Live From the World Championship of Ping Pong: CTV puts AirBox through its paces

The World Championship of Ping Pong, Alexandra Palace, 28 July 2017.

The World Championship of Ping Pong, Alexandra Palace, 28 July 2017.

The World Championship of Ping Pong – which took place at Alexandra Palace in North London on 28-29 January – provided an opportunity for CTV Outside Broadcast to test the capabilities of its AirBox system. The innovative fly-pack solution can be used in a variety of configurations, offering the chance to house multi-viewers, monitoring, camera racking, vision mixing technology, audio consoles and more.

For the Ping Pong tournament, CTV deployed the AirBox in streamlined form at the suggestion of Sky Sports, who were keen to experiment with the remote production capabilities of the solution. A small team of CTV and Sky personnel took up residence at Ally Pally on the day before the tournament began, whilst production was carried out back at Sky’s facilities in Osterley.

Dan Smith, CTV Unit Manager for the event, guided SVG Europe through the workflow as the production was about to go on air. “We have seven cameras here, covering the ping pong, and are sending the signals back to Sky via NTT encoders. Essentially, we are bringing the camera signals back from the auditorium to the CCUs through a DA, and then feedback the encoders and going out on an IP network back to Sky,” he says.

“Within those seven camera circuits we are also embedding four tracks of audio, containing all the different audio ISOs – mics, commentary effects mics, etc. They are all embedded onto video and Sky at the other end can de-embed and obtain all the audio sources.

“We also have a MADI over IP stream going back to Sky, and all audio sources are embedded there as well. In fact, that is the primary way of getting the audio back at Sky, with the embedded video circuits being the second path of the audio.”

The audio desk was used only to produce the IEM mixes and set the levels of the effects mics, but also a mix for the PA system at Ally Pally.

The multi-viewers that would often be included in AirBox were not required as all the vision mixing was done back at Osterley. “They had a full team there and were doing the EVS [ingestion] and graphics there,” says Smith. “We also got three circuits back from Osterley to Ally Pally, and on there we get the main programme feed; the auxilary feed that goes to the vision monitors on the floor; and the off-air.”

Other variations from the usual deployment of AirBox included the use of two Lawo V_pro8s for video processing.

Disaster recovery

CTV and Sky put in place a comprehensive recovery path “with BT out [in the car park] doing the IP connectivity. All the encoders and decoders are located there. Two strands of fibre go out to BT and then pass into the network. They are also doing standard video transmission, with Cameras 1 and 2 both containing four tracks of audio each. So if the network fell over [Osterley] would still receive two camers with eight tracks of audio between them – meaning that a limited show would still be possible.”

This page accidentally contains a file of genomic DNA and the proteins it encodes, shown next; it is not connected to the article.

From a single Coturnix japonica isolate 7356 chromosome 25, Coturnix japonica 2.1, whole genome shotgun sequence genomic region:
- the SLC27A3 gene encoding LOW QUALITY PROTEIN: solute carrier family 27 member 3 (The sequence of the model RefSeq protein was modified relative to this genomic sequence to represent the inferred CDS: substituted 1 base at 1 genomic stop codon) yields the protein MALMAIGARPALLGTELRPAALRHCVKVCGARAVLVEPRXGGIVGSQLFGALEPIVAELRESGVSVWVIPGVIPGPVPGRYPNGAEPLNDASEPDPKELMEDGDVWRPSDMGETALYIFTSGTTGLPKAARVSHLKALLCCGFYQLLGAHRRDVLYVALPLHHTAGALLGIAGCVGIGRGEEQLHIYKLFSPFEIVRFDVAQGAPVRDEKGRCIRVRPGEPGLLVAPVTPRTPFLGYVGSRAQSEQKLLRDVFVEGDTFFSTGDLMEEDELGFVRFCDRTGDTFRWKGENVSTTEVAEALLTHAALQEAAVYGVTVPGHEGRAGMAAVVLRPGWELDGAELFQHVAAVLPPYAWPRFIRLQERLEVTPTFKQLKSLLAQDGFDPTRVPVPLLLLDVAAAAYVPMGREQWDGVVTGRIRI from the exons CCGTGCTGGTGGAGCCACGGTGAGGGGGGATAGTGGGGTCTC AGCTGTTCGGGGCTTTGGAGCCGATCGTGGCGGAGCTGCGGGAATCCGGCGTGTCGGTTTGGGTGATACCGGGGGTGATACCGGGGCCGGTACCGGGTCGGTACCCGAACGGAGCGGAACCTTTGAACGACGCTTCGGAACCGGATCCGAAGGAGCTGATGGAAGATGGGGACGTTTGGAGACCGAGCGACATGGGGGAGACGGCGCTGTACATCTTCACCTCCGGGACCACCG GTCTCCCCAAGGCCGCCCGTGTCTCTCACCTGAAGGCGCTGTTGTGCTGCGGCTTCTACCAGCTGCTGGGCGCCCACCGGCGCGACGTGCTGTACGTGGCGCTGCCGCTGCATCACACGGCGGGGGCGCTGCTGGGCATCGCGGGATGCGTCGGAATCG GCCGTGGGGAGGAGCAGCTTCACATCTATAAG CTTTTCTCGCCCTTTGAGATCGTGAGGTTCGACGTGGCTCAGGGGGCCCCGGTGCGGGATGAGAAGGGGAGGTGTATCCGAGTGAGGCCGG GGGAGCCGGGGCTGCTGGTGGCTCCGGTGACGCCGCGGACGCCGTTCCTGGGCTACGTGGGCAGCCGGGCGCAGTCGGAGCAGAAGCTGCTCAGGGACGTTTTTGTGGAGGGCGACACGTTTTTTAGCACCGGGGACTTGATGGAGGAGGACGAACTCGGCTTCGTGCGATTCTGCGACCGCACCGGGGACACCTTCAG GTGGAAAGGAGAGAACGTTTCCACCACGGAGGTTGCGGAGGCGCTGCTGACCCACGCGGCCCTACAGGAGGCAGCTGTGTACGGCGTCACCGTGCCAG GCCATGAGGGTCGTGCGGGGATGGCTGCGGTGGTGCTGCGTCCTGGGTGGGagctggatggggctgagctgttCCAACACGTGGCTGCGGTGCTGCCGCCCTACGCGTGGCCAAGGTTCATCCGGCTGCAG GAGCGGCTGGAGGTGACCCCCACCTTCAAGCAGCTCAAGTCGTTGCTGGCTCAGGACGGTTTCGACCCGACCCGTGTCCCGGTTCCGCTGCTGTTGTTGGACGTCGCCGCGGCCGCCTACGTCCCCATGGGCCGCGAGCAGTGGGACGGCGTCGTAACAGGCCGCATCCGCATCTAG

On the auditorium floor, the seven-camera rig included six locked-off units and one beauty camera. An RF camera was used to capture action across the entire floor, which included one ‘show court’ as well as a number of smaller tables between which attendees could move freely. Sony HDC-1500s were predominant in the set-up.

Speaking as the two-day, 16-hour broadcast on Sky Sports 2 got underway, Smith said that the system had proven to be “straightforward to set-up and configure, and shown that it can be modified quite effectively to handle remote production. The original idea [for AirBox] was that it serve as a simple de-rig kit with minimum engineering and staff. However, it is evident that it is flexible enough to handle these other applications.”

AirBox in full flight backstage at Ally Pally, 28 January 2017.

AirBox in full flight backstage at Ally Pally, 28 January 2017.

Sky production manager Trevor Fegan confirms that the broadcaster was “keen to explore the opportunities presented by the AirBox, and it’s proven to be a very effective choice for this project.”

Davos and debates

For CTV, the use of AirBox at Ally Pally represents a further evolution of its approach to the World Ping Ping Championship, having initially deployed a traditional OB set-up. “Sky knew we had the AirBox and felt that it was an opportunity to experiment with that,” says Smith. “They believed it had the capability to be modified so they could do a remote production. And of course the cost-savings from remote production can be considerable…”

Elsewhere, CTV has been putting AirBox through its paces at a diverse selection of events – from a pre-Brexit debate at Wembley Arena and the World Economic Forum in Davos, to the latest series of The Only Way Is Essex. “It’s underlined proven the value of the solution and its flexibility,” concludes Smith.

Subscribe and Get SVG Europe Newsletters